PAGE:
Preview of article from AMAZONAS, May/June 2018
Notebook Staff Report
Florida fishermen and naturalists have known for years that many local waters are infested with invasive “plecos,” which are blamed for competing with native species, eroding shorelines with their burrowing behaviors, and even harassing endangered manatees by swarming over their moss-covered backs.
Now a new study attempts to document and map the global spread of Pterogoplichthys armored catfishes in places from many points in the United States to the Caribbean, the Middle East, and huge swathes of Asia, including India, China, and many islands in Southeast Asia.
The eye-opening report, by Alexander Orfinger and Daniel Goodding in the Biology Department of the University of Central Florida, Orlando, entitled The Global Invasion of the Suckermouth Armored Catfish Genus Pterygoplichthys, appears in the journal Zoological Studies (57:7).
According to the authors, “The genus Pterygoplichthys includes several popular aquarium species that have become invasive in tropical, subtropical, and warm-watered regions around the world.” Commonly called armored sailfin catfish, janitor fish, peces diablos (devil fish), or “plecos,” species of the genus exhibit most of the characteristics that predispose certain fishes to successful invasion. This suite of biological traits include:
(1) high fecundity
(2) broad physiological tolerance (i.e., salinity, pollution, and hypoxia [i.e., enlarged, hypervascularized stomachs that allow for air-breathing and survival for up to 30 hours out of water])
(3) rapid growth of 10 cm/year
(4) an armored exterior with powerful pectoral spines
(5) life span of more than five years
(6) high aquarium-vectored propagule pressure.
Regarding the final point, they say: “Human-mediated factors foster the spread of Pterygoplichthys spp., namely the popularity of members of the genus in aquariums and subsequently aquaculture, contributing to high propagule pressure. Once established, these fishes are extremely difficult to remove.” Other biologists have attributed the widespread invasion of plecos in the state of Florida to escaped stock from fish farms, also fueled by releases of unwanted specimens by irresponsible aquarists.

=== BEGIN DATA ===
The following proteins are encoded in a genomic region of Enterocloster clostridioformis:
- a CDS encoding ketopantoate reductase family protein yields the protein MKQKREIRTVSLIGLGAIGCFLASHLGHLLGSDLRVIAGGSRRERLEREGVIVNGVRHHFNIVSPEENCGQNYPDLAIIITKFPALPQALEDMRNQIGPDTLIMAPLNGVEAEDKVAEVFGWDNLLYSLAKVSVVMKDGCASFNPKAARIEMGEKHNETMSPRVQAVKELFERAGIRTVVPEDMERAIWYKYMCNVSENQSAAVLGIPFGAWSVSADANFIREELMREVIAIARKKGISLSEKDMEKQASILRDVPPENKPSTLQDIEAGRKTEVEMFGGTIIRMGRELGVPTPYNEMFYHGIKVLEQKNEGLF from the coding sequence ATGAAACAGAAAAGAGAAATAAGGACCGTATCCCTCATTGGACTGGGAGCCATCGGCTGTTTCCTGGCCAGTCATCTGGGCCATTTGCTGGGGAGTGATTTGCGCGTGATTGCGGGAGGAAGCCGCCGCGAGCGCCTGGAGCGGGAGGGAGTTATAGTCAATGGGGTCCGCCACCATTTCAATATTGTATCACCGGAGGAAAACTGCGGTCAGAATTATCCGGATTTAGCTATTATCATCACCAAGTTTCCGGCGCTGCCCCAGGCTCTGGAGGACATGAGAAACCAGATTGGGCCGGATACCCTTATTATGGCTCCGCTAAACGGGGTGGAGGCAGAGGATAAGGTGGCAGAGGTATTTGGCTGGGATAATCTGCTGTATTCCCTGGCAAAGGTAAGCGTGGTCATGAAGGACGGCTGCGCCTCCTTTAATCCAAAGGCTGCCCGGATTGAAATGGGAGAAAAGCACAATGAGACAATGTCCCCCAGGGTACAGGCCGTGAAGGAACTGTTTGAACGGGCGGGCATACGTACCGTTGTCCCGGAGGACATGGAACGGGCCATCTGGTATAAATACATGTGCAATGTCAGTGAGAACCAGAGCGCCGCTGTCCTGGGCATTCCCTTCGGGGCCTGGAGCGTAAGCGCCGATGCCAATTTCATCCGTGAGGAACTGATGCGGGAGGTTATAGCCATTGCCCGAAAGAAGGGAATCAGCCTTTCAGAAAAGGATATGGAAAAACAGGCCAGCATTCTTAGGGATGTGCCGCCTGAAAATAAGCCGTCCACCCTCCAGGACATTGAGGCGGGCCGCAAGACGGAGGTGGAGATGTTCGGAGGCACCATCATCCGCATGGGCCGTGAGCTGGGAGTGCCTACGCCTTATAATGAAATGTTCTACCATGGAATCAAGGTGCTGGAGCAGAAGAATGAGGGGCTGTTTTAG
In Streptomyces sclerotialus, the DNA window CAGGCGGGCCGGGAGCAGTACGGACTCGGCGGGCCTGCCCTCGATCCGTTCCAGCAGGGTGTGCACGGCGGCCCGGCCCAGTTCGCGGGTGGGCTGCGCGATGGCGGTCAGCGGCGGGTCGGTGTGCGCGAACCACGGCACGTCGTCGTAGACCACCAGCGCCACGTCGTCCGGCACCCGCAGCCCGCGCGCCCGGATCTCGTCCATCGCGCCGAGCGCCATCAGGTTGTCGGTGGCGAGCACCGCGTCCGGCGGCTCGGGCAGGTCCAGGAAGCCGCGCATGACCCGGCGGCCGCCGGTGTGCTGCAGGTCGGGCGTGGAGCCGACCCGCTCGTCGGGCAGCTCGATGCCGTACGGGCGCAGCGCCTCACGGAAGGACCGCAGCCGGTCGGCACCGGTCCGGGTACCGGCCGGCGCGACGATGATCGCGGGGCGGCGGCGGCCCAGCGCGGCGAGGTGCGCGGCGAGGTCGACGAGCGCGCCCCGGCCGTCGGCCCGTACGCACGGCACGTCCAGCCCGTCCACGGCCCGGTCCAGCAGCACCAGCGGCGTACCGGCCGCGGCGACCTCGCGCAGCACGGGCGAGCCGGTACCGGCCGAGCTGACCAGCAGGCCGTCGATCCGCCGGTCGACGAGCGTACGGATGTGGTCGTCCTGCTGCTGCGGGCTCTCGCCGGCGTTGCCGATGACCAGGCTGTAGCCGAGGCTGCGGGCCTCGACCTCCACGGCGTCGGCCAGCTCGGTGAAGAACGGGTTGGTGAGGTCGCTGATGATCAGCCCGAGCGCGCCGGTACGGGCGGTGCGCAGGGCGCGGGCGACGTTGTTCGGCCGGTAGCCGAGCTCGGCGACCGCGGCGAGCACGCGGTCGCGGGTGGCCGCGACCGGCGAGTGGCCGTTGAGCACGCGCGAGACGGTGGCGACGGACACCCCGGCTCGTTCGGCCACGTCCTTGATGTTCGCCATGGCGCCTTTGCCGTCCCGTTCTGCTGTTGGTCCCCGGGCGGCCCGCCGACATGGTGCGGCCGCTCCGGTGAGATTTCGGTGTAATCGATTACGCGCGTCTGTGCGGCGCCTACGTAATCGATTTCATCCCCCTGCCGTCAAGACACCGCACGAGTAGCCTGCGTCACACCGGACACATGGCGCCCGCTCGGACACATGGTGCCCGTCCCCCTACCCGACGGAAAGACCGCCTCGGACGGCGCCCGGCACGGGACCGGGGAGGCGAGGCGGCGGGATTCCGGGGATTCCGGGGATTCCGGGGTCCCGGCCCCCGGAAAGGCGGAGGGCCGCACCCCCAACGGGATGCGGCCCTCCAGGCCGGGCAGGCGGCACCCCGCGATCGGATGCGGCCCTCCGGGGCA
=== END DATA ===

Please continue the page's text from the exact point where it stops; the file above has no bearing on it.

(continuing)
In researching the impacts of plecos getting into non-native waters, the authors used something called the “generic impact scoring system,” or GISS. The recorded or reported fallout from a pleco invasion in a geographic region includes both socioeconomic and environmental changes. The study attempted to find published reports on all valid species in the genus Pterygoplichthys (Fishbase currently lists 22 species in the genus), with a number of fish sold in the aquarium trade as plecos or sailfin catfishes. Their map shows the spread of six different species and one hybrid.
Impacts reported included displacement or elimination of native fishes, being a vector for nonnative parasites, damaging fisheries equipment, acting as egg predators of native fishes, reducing fish food resources (e.g., aquatic insects and aquatic vegetation), and decreasing yield of desirable food fishes and shrimp. In many places, the breeding habits of these catfishes have caused serious issues where males burrowing in soft substrates to build spawning caves have led to shoreline erosion.
As for the Florida manatees, the USGS biologists concluded: “Manatee responses (to be grazed upon by invasive plecos) varied widely; some did not react visibly to attached catfish, whereas others appeared agitated and attempted to dislodge the fish. The costs and/or benefits of this interaction to manatees remain unclear.”
The Global Invasion of the Suckermouth Armored Catfish Genus Pterygoplichthys (Siluriformes: Loricariidae): Annotated List of Species, Distributional Summary, and Assessment of Impacts
Alexander Benjamin Orfinger and Daniel Douglas Goodding
Zoological Studies 57: 7 (2018) doi:10.6620/ZS.2018.57-07
Published 14 February 2018
Interactions between non-native armored suckermouth catfish (Loricariidae: Pterygoplichthys) and native Florida manatee (Trichechus manatus latirostris) in artesian springs
Leo G. Nico, William F. Loftus, and James P. Reid
Aquatic Invasions 4:3 (2009)